The Castle of Indolence/L

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LXVI.[edit]

    But far the greater Part, with Rage inflam'd,
    Dire-mutter'd Curſes, and blaſphem'd high Jove.
    "Ye Sons of Hate! (They bitterly exclaim'd)
    "What brought you to this Seat of Peace and Love?
    "While with kind Nature, here amid the Grove,
    "We paſs'd the harmleſs Sabbath of our Time,
    "What to diſturb it could, fell Men, emove
    "Your barbarous Hearts? Is Happineſs a Crime?
"Then do the Fiends of Hell rule in yon Heaven ſublime.

LXVII.[edit]

    "Ye impious Wretches! (quoth the Knight in Wrath)
    "Your Happineſs behold!"—Then ſtrait a Wand
    He wav'd, an anti-magic Power that hath,
    Truth from illuſive Falſhood to command.
    Sudden, the Landſkip ſinks on every Hand;
    The pure quick Streams are marſhy Puddles found;
    On baleful Heaths the Groves all blacken'd ſtand;
    And, o'er the weedy foul abhorred Ground,
Snakes, Adders, Toads, each loathly Creature crawls around.

LXVIII.[edit]

    And here and there, on Trees by Lightning ſcath'd,
    Unhappy Wights who loathed Life yhung;
    Or, in freſh Gore and recent Murder bath'd,
    They weltering lay, or elſe, infuriate flung
    Into the gloomy Flood, while Ravens ſung
    The funeral Dirge, they down the Torrent rowl'd:
    Theſe, by diſtemper'd Blood to Madneſs ſtung,
    Had doom'd themſelves; whence oft, when Night controul'd
The World, returning hither their ſad Spirits howl'd.

LXIX.[edit]

    Meantime a moving Scene was open laid.
    That Lazar-Houſe, I whilom in my Lay
    Depeinten have, its Horrors deep-diſplay'd,
    And gave unnumber'd Wretches to the Day,
    Who toſſing there in ſqualid Miſery lay.
    Soon as of ſacred Light th' unwonted Smile
    Pour'd on theſe living Catacombs its Ray,
    Through the drear Caverns ſtretching many a Mile,
The Sick up-rais'd their Heads, and dropp'd their Woes awhile.

LXX.[edit]

    "O Heaven! (they cry'd) and do we once more ſee
    "Yon bleſſed Sun, and this green Earth ſo fair?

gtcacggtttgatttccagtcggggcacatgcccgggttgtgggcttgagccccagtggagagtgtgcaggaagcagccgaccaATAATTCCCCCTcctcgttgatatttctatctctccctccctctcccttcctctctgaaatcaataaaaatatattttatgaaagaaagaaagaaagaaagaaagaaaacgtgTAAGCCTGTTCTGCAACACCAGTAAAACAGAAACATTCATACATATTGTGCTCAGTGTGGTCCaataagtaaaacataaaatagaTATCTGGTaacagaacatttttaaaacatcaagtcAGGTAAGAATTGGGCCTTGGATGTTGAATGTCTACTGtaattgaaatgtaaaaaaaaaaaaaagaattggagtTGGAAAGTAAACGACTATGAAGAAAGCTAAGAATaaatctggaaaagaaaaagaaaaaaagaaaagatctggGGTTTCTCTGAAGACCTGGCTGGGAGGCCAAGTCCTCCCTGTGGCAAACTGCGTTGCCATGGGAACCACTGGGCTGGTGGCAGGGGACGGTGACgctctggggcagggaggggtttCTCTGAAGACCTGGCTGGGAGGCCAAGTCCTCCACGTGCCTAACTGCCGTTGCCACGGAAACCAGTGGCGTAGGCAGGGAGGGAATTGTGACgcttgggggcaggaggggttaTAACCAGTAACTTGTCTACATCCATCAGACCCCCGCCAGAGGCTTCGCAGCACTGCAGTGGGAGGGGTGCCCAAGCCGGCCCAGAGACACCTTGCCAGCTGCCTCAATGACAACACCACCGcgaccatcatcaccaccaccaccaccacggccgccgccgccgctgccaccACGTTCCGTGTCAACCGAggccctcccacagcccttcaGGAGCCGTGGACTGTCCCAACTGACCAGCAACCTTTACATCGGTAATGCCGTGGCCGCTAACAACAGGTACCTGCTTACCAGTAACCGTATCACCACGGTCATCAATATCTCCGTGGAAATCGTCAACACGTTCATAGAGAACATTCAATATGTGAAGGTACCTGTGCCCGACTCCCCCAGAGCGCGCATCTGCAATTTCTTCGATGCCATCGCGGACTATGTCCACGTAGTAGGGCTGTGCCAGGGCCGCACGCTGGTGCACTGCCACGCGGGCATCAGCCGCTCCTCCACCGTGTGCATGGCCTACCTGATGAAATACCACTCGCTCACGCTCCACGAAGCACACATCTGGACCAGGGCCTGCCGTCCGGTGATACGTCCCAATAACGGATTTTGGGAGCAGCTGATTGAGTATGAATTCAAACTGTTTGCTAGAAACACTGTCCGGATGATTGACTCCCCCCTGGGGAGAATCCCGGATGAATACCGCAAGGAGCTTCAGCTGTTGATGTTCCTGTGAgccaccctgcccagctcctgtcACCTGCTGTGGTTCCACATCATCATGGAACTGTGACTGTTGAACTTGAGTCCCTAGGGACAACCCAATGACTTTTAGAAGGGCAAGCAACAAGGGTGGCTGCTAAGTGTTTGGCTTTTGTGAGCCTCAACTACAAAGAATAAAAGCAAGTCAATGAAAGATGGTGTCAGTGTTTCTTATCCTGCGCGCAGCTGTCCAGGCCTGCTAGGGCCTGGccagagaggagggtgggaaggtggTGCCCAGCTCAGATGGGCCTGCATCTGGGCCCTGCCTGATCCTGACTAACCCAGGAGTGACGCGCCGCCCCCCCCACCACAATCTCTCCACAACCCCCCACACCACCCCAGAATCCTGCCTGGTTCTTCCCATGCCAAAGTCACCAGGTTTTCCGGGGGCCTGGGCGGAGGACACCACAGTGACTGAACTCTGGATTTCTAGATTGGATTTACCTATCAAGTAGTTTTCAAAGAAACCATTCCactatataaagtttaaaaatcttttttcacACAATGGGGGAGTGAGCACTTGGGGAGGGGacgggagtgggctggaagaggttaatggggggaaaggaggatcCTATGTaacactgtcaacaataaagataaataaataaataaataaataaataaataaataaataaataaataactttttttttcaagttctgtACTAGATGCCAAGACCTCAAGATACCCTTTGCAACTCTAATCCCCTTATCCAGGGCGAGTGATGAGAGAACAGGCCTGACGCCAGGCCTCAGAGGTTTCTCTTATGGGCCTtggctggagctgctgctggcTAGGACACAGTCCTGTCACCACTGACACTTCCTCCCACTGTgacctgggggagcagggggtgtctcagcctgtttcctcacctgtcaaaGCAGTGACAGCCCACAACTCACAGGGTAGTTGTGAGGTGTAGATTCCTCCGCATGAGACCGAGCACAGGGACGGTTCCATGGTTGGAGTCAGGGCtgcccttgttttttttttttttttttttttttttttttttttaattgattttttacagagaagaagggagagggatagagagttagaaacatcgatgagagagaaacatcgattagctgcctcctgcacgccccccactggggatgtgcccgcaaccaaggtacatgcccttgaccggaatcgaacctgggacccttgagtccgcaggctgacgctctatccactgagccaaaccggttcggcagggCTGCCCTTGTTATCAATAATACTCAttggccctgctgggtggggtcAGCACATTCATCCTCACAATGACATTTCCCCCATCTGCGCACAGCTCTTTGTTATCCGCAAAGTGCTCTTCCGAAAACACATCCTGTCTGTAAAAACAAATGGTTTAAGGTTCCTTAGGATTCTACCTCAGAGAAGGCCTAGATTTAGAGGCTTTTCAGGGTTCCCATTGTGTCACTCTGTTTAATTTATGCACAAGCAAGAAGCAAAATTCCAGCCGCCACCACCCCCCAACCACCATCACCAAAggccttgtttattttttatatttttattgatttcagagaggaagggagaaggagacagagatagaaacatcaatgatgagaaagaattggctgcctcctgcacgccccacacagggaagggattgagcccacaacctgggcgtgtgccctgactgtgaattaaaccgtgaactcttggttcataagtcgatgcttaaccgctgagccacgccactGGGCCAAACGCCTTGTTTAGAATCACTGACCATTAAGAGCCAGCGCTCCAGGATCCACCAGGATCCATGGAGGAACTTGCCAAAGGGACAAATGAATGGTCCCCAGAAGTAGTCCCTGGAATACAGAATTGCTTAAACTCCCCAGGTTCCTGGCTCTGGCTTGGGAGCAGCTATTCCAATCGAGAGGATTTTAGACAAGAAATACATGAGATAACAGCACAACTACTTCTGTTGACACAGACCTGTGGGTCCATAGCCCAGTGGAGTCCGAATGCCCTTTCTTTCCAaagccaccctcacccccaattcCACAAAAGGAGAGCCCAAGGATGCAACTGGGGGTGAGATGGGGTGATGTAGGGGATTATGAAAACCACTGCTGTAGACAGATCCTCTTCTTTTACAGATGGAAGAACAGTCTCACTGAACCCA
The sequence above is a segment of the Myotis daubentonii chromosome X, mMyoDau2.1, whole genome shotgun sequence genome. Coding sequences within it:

"Are we from noiſome Damps of Peſt-Houſe free?
    "And drink our Souls the ſweet ethereal Air?
    "O Thou! or Knight, or God! who holdeſt there
    "That Fiend, oh keep him in eternal Chains!
    "But what for us, the Children of Deſpair,
    "Brought to the Brink of Hell, what Hope remains?
"Repentance does itſelf but aggravate our Pains."

LXXI.[edit]

    The gentle Knight, who ſaw their rueful Caſe,
    Let fall adown his ſilver Beard ſome Tears.
    "Certes (quoth he) it is not even in Grace,
    "T' undo the Paſt, and eke your broken Years:
    "Nathleſs, to nobler World Repentance rears,
    "With humble Hope, her Eye; to Her is given
    "A Power the truly contrite Heart that chears;
    "She quells the brand by which the Rocks are riven;
"She more than mere ſoftens, ſhe rejoices Heaven.

LXXII.[edit]

    "Then patient bear the Suffering you have earn'd,
    "And by theſe Sufferings purify the Mind;
    "Let Wiſdom be by paſt Miſconduct learn'd:
    "Or pious die, with Penitence reſign'd;
    "And to a Life more happy and refin'd,
    "Doubt not, you ſhall, new Creatures, yet ariſe.
    "Till Then, you may expect in me to find
    "One who will wipe your Sorrow from your Eyes,
"One who will ſoothe your Pangs, and wing you to the Skies."

LXXIII.[edit]

    They ſilent heard, and pour'd their Thanks in Tears.
    "For you (reſum'd the Knight with ſterner Tone)
    "Whoſe hard dry Hearts th' obdurate Demon ſears,
    "That Villain's Gifts will coſt you many a Groan;
    "In dolorous Manſion long you muſt bemoan
    "His fatal Charms, and weep your Stains away;
    "Till, ſoft and pure as Infant-Goodneſs grown,
    "You feel a perfect Change: then, who can ſay,
"What Grace may yet ſhine forth in Heaven's eternal Day?"

LXXIV.[edit]